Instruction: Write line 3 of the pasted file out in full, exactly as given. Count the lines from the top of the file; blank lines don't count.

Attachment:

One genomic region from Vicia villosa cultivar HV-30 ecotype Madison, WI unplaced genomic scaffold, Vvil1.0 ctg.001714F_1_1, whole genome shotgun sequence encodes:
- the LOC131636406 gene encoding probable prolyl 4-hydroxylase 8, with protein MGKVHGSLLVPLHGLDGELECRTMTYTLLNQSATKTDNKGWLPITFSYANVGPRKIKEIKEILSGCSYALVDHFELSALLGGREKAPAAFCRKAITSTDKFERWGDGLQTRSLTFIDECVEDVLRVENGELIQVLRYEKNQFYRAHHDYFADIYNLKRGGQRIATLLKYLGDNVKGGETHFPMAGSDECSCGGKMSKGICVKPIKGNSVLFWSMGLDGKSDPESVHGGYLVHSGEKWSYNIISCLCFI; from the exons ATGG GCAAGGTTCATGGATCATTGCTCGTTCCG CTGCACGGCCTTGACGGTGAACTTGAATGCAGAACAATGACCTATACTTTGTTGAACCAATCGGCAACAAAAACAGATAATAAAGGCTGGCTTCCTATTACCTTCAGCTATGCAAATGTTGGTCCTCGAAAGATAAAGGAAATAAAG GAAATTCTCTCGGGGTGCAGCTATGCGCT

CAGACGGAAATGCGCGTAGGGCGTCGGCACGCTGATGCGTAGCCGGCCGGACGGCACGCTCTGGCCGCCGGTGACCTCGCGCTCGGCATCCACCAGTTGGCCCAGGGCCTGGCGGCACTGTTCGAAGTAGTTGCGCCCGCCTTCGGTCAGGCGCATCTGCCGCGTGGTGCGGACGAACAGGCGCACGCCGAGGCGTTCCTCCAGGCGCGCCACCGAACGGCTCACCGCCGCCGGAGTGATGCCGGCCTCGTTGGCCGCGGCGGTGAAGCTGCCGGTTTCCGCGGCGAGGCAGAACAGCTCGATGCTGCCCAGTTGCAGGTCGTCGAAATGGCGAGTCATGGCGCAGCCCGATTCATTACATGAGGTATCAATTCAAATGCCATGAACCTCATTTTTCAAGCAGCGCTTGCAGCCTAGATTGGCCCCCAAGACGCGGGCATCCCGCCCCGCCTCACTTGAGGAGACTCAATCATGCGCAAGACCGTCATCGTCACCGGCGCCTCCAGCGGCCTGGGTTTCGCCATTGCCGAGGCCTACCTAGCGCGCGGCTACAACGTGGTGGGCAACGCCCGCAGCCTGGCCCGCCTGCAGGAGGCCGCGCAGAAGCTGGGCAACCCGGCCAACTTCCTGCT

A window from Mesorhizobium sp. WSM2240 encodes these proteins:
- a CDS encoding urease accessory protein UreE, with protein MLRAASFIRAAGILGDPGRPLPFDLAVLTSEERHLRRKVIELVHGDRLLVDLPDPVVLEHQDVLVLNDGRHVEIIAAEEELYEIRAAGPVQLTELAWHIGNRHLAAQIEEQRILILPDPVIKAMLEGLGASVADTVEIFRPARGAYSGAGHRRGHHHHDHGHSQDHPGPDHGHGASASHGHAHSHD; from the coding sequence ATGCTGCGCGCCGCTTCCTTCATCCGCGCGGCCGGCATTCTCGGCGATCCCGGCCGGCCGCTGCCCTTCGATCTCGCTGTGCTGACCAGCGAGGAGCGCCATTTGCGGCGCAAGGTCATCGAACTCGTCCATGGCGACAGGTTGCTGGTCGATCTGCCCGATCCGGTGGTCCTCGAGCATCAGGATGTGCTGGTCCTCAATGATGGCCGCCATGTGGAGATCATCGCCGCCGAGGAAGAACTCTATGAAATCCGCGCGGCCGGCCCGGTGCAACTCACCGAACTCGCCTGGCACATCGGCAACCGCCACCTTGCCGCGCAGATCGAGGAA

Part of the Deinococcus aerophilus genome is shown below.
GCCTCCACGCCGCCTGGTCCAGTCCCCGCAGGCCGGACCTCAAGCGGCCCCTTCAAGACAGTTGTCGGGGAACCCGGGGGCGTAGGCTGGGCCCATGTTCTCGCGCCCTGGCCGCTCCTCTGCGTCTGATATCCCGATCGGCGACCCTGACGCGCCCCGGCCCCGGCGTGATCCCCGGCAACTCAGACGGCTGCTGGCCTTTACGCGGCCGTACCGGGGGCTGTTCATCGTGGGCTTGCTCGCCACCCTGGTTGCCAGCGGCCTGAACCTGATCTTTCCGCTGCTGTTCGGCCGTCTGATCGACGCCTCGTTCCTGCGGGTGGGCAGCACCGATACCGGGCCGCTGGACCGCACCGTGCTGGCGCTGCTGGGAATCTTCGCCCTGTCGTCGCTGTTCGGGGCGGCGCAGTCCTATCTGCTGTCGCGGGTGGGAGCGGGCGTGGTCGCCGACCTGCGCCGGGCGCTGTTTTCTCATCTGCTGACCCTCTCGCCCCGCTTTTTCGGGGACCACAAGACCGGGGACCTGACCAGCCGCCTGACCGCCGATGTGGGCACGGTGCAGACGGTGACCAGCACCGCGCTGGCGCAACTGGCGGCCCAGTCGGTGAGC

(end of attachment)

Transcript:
CAGACGGAAATGCGCGTAGGGCGTCGGCACGCTGATGCGTAGCCGGCCGGACGGCACGCTCTGGCCGCCGGTGACCTCGCGCTCGGCATCCACCAGTTGGCCCAGGGCCTGGCGGCACTGTTCGAAGTAGTTGCGCCCGCCTTCGGTCAGGCGCATCTGCCGCGTGGTGCGGACGAACAGGCGCACGCCGAGGCGTTCCTCCAGGCGCGCCACCGAACGGCTCACCGCCGCCGGAGTGATGCCGGCCTCGTTGGCCGCGGCGGTGAAGCTGCCGGTTTCCGCGGCGAGGCAGAACAGCTCGATGCTGCCCAGTTGCAGGTCGTCGAAATGGCGAGTCATGGCGCAGCCCGATTCATTACATGAGGTATCAATTCAAATGCCATGAACCTCATTTTTCAAGCAGCGCTTGCAGCCTAGATTGGCCCCCAAGACGCGGGCATCCCGCCCCGCCTCACTTGAGGAGACTCAATCATGCGCAAGACCGTCATCGTCACCGGCGCCTCCAGCGGCCTGGGTTTCGCCATTGCCGAGGCCTACCTAGCGCGCGGCTACAACGTGGTGGGCAACGCCCGCAGCCTGGCCCGCCTGCAGGAGGCCGCGCAGAAGCTGGGCAACCCGGCCAACTTCCTGCT